NATIONAL BUREAU OF ECONOMIC RESEARCH
NATIONAL BUREAU OF ECONOMIC RESEARCH

Does Employer-Provided Health Insurance Constrain Labor Supply Adjustments to Health Shocks? New Evidence on Women Diagnosed with Breast Cancer

Cathy J. Bradley, David Neumark, Scott Barkowski

NBER Working Paper No. 18060
Issued in May 2012
NBER Program(s):   HE   LS

Employment-contingent health insurance creates incentives for ill workers to remain employed at a sufficient level (usually full-time) to maintain access to health insurance coverage. We study employed married women, newly diagnosed with breast cancer, comparing labor supply responses to breast cancer diagnoses between women dependent on their own employment for health insurance and women with access to health insurance through their spouse’s employer. We find evidence that women more dependent on their own job for health insurance reduce their labor supply by less after a diagnosis of breast cancer – the estimate difference is about 5.5 to 7 percent. Women’s subjective responses to questions about working more to maintain health insurance are consistent with the conclusions from observed behavior.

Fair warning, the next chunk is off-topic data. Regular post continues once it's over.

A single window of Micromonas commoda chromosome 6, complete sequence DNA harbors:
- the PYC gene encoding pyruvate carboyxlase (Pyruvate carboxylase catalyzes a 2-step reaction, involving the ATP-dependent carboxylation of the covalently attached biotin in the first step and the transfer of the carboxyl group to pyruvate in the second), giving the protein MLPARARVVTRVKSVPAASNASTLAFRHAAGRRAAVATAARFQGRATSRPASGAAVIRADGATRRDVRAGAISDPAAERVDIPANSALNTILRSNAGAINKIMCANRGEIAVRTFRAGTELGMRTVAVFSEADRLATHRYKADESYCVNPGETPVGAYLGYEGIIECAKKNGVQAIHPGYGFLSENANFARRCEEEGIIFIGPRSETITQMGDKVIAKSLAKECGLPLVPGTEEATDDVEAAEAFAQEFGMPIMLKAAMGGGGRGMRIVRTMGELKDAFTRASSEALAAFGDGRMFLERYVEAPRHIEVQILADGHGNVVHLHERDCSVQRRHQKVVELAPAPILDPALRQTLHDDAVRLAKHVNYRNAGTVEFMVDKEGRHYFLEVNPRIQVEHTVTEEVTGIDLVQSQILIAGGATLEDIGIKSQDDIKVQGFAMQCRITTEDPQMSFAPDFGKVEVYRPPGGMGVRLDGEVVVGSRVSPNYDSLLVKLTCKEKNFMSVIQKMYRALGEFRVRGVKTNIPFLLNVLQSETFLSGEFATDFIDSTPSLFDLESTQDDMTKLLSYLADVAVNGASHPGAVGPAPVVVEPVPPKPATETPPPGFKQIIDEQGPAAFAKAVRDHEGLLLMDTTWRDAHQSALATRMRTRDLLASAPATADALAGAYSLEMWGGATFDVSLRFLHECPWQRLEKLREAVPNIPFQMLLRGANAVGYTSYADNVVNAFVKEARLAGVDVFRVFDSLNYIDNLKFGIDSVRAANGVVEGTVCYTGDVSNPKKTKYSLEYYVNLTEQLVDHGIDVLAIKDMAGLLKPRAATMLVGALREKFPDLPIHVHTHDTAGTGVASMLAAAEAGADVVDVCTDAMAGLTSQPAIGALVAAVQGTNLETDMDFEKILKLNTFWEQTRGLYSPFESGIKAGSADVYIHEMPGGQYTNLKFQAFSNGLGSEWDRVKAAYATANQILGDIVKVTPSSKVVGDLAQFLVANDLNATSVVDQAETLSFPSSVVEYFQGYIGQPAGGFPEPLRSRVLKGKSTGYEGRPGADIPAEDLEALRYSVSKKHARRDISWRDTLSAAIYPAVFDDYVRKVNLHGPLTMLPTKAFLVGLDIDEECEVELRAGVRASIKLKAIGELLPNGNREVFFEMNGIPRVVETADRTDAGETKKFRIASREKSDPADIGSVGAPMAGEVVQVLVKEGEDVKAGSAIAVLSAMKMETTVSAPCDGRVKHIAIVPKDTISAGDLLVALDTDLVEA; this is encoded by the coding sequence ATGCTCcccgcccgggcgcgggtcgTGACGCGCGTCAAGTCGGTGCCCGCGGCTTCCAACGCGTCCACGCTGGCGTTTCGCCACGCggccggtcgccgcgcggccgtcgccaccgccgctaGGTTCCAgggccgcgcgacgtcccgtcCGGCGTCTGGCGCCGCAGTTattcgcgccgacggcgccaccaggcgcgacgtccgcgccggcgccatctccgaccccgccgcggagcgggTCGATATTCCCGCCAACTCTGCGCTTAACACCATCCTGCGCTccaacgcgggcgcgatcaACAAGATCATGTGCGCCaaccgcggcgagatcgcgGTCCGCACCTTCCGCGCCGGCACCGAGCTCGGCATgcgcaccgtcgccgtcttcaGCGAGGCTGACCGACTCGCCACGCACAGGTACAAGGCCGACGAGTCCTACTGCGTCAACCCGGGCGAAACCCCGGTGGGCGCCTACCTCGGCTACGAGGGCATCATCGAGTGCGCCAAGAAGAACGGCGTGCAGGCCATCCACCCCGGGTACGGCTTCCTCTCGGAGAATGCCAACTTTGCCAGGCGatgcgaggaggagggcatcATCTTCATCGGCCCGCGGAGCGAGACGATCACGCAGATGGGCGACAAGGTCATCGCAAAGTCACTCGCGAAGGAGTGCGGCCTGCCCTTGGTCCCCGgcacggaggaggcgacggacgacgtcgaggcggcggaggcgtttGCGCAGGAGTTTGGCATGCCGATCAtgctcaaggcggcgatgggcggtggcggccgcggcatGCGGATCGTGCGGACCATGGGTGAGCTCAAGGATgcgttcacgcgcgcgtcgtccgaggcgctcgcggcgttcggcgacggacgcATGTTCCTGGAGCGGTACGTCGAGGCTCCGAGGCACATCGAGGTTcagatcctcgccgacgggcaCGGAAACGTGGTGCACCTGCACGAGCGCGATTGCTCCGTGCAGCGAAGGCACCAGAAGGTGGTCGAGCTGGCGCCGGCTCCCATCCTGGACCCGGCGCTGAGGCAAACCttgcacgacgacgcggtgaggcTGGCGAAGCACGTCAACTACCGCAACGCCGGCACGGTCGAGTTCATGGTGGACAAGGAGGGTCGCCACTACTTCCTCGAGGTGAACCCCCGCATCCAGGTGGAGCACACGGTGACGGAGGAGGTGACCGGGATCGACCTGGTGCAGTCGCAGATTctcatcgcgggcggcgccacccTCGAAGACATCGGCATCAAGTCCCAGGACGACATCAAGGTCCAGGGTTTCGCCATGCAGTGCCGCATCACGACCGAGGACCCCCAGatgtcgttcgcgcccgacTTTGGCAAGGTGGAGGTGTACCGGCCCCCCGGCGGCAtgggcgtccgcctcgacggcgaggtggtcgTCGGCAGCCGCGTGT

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Document Object Identifier (DOI): 10.3386/w18060

Published: Bradley, Cathy J. & Neumark, David & Barkowski, Scott, 2013. "Does employer-provided health insurance constrain labor supply adjustments to health shocks? New evidence on women diagnosed with breast cancer," Journal of Health Economics, Elsevier, vol. 32(5), pages 833-849.

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